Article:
Energy Citizens set a goal of 150,000 comments generated in support of the Keystone Pipeline. Well, we are happy to report that after a week, we have submitted almost 40,000 comments.

 

The bad news? We are still 110,000 comments away from our goal. If you haven’t had a chance to send in your comment yet, please take a moment to do so!

 

We also wanted to make sure all Energy Citizens got a chance to see this video.

Play Video

 

While Republicans and Democrats don’t agree on much these days, they do agree that the Keystone Pipeline should be approved.

South Carolina well represented at House hearing on offshore exploration

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Categorized in: Domestic Oil, Natural Gas, South Carolina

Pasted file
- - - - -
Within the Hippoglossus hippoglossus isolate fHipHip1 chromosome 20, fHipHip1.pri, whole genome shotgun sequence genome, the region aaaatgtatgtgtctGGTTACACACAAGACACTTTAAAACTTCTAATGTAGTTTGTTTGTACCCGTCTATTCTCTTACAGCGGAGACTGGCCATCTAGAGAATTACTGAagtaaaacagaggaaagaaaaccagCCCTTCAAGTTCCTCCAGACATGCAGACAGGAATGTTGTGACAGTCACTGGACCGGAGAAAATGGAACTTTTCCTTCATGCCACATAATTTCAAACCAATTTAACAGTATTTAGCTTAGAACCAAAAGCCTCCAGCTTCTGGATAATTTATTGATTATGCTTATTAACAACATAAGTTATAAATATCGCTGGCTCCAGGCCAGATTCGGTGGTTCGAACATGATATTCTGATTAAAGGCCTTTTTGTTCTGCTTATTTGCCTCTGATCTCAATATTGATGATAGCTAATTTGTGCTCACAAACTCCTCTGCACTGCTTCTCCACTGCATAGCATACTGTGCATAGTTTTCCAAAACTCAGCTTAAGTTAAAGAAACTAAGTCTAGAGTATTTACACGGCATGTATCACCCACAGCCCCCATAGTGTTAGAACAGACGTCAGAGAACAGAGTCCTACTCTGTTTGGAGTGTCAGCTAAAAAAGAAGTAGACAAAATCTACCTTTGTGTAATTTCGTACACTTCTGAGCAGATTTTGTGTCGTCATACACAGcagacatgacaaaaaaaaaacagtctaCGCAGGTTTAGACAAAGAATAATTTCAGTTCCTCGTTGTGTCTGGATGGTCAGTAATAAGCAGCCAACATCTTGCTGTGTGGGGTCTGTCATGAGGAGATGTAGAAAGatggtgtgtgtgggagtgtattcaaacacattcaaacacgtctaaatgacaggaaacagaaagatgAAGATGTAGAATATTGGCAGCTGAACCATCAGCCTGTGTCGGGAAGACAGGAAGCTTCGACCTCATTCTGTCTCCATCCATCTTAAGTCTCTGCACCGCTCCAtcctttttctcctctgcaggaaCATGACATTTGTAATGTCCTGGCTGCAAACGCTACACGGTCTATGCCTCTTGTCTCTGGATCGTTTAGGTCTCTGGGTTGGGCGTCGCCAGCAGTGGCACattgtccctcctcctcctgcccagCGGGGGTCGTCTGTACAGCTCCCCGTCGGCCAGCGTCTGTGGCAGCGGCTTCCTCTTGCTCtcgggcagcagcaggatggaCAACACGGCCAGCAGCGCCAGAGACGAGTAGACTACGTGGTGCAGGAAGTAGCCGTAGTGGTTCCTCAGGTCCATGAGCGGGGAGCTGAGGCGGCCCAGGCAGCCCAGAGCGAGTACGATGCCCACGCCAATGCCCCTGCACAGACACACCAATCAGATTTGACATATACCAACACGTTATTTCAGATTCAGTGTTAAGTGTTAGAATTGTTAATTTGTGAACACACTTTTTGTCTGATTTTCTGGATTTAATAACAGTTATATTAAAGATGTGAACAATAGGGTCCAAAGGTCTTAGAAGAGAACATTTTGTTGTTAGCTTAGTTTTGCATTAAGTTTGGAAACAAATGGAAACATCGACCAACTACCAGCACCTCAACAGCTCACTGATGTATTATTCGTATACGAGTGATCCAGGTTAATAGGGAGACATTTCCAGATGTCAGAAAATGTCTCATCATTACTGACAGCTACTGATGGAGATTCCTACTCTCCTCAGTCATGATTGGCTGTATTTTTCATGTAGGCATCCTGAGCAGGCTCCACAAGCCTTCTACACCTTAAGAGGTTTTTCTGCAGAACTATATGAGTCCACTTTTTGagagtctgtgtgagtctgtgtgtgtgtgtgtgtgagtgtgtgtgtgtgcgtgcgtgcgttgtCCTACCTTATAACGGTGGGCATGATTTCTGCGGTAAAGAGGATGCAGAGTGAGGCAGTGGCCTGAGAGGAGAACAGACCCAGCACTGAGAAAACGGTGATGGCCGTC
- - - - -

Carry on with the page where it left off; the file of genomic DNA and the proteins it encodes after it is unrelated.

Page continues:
South Carolina Rep. Jeff Duncan made it clear to his fellow members of the House Natural Resources Committee that he supports seismic testing to assess offshore energy reserves, as well as the jobs and economic stimulus offshore oil and natural gas production would send our way. He referenced studies that estimate offshore drilling would create 7,000 new South Carolina jobs and have an economic impact in excess of $2 billion.

 

In a telephone interview, Rep. Duncan said:

I support moving forward with seismic testing. You’ve got to do the seismic work out there to see what kind of recoverable resources may or may not be there. The data they have shows there are recoverable resources, but it was done with 30-year-old technology 30 years ago. Now, we have 21st century 3D and 4D technology that can actually pinpoint and show volume and other things. So, I support (seismic testing off the coast ).